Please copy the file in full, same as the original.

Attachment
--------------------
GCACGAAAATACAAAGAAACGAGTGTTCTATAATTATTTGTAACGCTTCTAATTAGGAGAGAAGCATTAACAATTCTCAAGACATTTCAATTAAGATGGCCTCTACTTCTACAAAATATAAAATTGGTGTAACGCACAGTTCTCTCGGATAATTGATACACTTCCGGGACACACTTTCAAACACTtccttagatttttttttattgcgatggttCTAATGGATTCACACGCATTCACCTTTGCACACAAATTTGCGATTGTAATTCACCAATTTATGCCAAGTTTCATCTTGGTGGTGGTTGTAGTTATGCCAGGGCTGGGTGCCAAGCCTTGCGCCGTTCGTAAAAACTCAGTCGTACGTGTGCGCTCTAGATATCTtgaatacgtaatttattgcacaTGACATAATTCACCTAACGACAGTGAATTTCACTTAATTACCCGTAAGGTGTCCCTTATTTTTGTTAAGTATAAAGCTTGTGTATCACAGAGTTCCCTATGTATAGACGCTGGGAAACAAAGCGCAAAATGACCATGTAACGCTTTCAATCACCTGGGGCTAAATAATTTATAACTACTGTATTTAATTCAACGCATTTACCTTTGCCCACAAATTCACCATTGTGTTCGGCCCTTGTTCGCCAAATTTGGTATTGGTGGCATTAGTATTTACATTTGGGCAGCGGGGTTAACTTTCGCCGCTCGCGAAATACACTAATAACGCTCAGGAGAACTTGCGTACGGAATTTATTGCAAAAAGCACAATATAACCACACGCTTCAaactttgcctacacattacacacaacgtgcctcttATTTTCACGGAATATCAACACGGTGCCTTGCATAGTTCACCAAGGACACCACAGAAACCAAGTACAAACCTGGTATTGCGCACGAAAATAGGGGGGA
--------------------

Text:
GCACGAAAATACAAAGAAACGAGTGTTCTATAATTATTTGTAACGCTTCTAATTAGGAGAGAAGCATTAACAATTCTCAAGACATTTCAATTAAGATGGCCTCTACTTCTACAAAATATAAAATTGGTGTAACGCACAGTTCTCTCGGATAATTGATACACTTCCGGGACACACTTTCAAACACTtccttagatttttttttattgcgatggttCTAATGGATTCACACGCATTCACCTTTGCACACAAATTTGCGATTGTAATTCACCAATTTATGCCAAGTTTCATCTTGGTGGTGGTTGTAGTTATGCCAGGGCTGGGTGCCAAGCCTTGCGCCGTTCGTAAAAACTCAGTCGTACGTGTGCGCTCTAGATATCTtgaatacgtaatttattgcacaTGACATAATTCACCTAACGACAGTGAATTTCACTTAATTACCCGTAAGGTGTCCCTTATTTTTGTTAAGTATAAAGCTTGTGTATCACAGAGTTCCCTATGTATAGACGCTGGGAAACAAAGCGCAAAATGACCATGTAACGCTTTCAATCACCTGGGGCTAAATAATTTATAACTACTGTATTTAATTCAACGCATTTACCTTTGCCCACAAATTCACCATTGTGTTCGGCCCTTGTTCGCCAAATTTGGTATTGGTGGCATTAGTATTTACATTTGGGCAGCGGGGTTAACTTTCGCCGCTCGCGAAATACACTAATAACGCTCAGGAGAACTTGCGTACGGAATTTATTGCAAAAAGCACAATATAACCACACGCTTCAaactttgcctacacattacacacaacgtgcctcttATTTTCACGGAATATCAACACGGTGCCTTGCATAGTTCACCAAGGACACCACAGAAACCAAGTACAAACCTGGTATTGCGCACGAAAATAGGGGGGA